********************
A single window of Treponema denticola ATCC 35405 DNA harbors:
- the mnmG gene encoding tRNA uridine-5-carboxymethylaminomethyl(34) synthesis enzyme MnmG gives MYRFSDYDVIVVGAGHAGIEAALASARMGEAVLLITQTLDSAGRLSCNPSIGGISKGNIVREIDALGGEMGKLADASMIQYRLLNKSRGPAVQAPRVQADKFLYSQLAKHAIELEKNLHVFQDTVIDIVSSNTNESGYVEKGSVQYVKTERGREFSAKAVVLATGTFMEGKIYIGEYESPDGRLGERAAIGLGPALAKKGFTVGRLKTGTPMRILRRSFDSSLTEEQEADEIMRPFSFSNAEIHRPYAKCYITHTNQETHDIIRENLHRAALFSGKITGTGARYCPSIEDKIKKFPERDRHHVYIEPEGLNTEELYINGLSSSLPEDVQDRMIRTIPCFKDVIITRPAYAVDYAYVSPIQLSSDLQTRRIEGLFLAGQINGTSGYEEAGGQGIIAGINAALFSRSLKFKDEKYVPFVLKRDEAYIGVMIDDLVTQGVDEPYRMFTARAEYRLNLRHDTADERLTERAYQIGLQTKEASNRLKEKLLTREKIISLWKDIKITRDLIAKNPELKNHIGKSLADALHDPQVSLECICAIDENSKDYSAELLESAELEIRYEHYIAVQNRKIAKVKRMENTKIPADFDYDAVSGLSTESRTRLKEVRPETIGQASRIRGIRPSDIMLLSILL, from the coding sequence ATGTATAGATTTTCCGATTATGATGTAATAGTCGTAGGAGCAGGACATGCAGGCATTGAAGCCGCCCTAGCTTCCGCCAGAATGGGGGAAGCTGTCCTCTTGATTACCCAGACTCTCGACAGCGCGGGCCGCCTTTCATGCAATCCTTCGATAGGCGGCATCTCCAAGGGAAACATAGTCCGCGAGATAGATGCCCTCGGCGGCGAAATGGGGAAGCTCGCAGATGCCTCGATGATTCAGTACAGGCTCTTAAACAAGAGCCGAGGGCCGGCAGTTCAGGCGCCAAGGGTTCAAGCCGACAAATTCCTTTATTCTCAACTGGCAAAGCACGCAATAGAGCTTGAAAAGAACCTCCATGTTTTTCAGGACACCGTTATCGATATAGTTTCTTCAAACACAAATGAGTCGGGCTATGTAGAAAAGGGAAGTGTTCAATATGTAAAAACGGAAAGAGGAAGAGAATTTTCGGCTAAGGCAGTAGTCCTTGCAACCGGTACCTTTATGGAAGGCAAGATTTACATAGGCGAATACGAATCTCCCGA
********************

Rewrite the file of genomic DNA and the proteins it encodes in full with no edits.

A single window of Treponema denticola ATCC 35405 DNA harbors:
- the mnmG gene encoding tRNA uridine-5-carboxymethylaminomethyl(34) synthesis enzyme MnmG gives MYRFSDYDVIVVGAGHAGIEAALASARMGEAVLLITQTLDSAGRLSCNPSIGGISKGNIVREIDALGGEMGKLADASMIQYRLLNKSRGPAVQAPRVQADKFLYSQLAKHAIELEKNLHVFQDTVIDIVSSNTNESGYVEKGSVQYVKTERGREFSAKAVVLATGTFMEGKIYIGEYESPDGRLGERAAIGLGPALAKKGFTVGRLKTGTPMRILRRSFDSSLTEEQEADEIMRPFSFSNAEIHRPYAKCYITHTNQETHDIIRENLHRAALFSGKITGTGARYCPSIEDKIKKFPERDRHHVYIEPEGLNTEELYINGLSSSLPEDVQDRMIRTIPCFKDVIITRPAYAVDYAYVSPIQLSSDLQTRRIEGLFLAGQINGTSGYEEAGGQGIIAGINAALFSRSLKFKDEKYVPFVLKRDEAYIGVMIDDLVTQGVDEPYRMFTARAEYRLNLRHDTADERLTERAYQIGLQTKEASNRLKEKLLTREKIISLWKDIKITRDLIAKNPELKNHIGKSLADALHDPQVSLECICAIDENSKDYSAELLESAELEIRYEHYIAVQNRKIAKVKRMENTKIPADFDYDAVSGLSTESRTRLKEVRPETIGQASRIRGIRPSDIMLLSILL, from the coding sequence ATGTATAGATTTTCCGATTATGATGTAATAGTCGTAGGAGCAGGACATGCAGGCATTGAAGCCGCCCTAGCTTCCGCCAGAATGGGGGAAGCTGTCCTCTTGATTACCCAGACTCTCGACAGCGCGGGCCGCCTTTCATGCAATCCTTCGATAGGCGGCATCTCCAAGGGAAACATAGTCCGCGAGATAGATGCCCTCGGCGGCGAAATGGGGAAGCTCGCAGATGCCTCGATGATTCAGTACAGGCTCTTAAACAAGAGCCGAGGGCCGGCAGTTCAGGCGCCAAGGGTTCAAGCCGACAAATTCCTTTATTCTCAACTGGCAAAGCACGCAATAGAGCTTGAAAAGAACCTCCATGTTTTTCAGGACACCGTTATCGATATAGTTTCTTCAAACACAAATGAGTCGGGCTATGTAGAAAAGGGAAGTGTTCAATATGTAAAAACGGAAAGAGGAAGAGAATTTTCGGCTAAGGCAGTAGTCCTTGCAACCGGTACCTTTATGGAAGGCAAGATTTACATAGGCGAATACGAATCTCCCGA